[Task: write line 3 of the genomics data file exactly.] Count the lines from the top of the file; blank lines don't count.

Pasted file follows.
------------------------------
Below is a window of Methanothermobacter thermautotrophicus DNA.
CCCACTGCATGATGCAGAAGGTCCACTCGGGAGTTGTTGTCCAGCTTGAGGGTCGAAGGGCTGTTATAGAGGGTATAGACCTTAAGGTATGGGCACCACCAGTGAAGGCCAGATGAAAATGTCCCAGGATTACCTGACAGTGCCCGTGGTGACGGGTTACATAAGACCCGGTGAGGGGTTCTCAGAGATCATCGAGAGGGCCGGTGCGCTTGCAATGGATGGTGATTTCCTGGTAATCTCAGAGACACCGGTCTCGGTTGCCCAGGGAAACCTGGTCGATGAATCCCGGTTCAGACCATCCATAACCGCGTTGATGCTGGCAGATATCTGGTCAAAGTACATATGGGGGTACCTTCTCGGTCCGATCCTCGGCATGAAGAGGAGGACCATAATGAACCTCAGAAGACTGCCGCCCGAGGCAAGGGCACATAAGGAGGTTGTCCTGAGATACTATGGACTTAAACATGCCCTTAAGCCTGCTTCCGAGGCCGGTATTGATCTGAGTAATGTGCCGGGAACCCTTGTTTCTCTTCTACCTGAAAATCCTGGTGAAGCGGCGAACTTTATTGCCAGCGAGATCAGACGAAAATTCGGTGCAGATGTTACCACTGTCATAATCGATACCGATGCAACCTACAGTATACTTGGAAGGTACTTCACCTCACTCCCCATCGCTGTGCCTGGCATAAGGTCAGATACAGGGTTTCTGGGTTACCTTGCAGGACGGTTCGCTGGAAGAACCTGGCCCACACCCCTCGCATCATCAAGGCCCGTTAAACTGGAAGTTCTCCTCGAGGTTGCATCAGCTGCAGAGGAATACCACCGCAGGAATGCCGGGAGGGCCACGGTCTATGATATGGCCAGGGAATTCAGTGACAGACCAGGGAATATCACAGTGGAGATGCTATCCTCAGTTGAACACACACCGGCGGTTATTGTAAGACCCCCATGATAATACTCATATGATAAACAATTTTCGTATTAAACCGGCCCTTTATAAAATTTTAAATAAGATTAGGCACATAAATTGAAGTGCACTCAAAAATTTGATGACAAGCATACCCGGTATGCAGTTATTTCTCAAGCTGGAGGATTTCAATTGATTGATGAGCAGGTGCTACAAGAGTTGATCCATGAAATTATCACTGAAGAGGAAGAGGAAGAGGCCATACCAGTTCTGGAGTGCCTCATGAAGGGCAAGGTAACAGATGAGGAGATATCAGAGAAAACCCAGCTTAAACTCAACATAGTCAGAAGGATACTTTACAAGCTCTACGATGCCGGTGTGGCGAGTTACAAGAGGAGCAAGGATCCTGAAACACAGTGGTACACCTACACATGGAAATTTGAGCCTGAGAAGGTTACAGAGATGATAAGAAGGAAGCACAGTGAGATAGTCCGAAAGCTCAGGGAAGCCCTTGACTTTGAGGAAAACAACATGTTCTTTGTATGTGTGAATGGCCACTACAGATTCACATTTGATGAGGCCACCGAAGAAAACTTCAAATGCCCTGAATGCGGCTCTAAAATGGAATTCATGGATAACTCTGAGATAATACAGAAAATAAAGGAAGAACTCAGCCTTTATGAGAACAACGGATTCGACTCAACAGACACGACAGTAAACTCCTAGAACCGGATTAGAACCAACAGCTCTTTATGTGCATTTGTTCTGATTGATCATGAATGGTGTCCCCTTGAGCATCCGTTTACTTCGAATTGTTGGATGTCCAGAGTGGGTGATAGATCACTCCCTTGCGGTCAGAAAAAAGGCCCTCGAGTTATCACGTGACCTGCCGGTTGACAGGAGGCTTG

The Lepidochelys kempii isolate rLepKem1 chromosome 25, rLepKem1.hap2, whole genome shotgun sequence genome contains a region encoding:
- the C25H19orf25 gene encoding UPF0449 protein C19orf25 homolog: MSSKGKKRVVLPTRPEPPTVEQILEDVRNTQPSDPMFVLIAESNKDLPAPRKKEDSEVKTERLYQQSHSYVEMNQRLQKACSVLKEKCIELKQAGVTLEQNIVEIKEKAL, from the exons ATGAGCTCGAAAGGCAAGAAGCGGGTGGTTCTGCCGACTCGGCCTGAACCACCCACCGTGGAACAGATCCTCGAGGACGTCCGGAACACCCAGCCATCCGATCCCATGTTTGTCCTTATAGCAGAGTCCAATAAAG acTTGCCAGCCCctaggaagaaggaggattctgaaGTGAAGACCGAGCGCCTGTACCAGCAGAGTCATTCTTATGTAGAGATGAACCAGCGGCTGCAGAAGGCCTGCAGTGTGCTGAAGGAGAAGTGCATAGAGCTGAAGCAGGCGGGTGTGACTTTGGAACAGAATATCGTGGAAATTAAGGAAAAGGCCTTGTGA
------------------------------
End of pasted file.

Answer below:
The Lepidochelys kempii isolate rLepKem1 chromosome 25, rLepKem1.hap2, whole genome shotgun sequence genome contains a region encoding: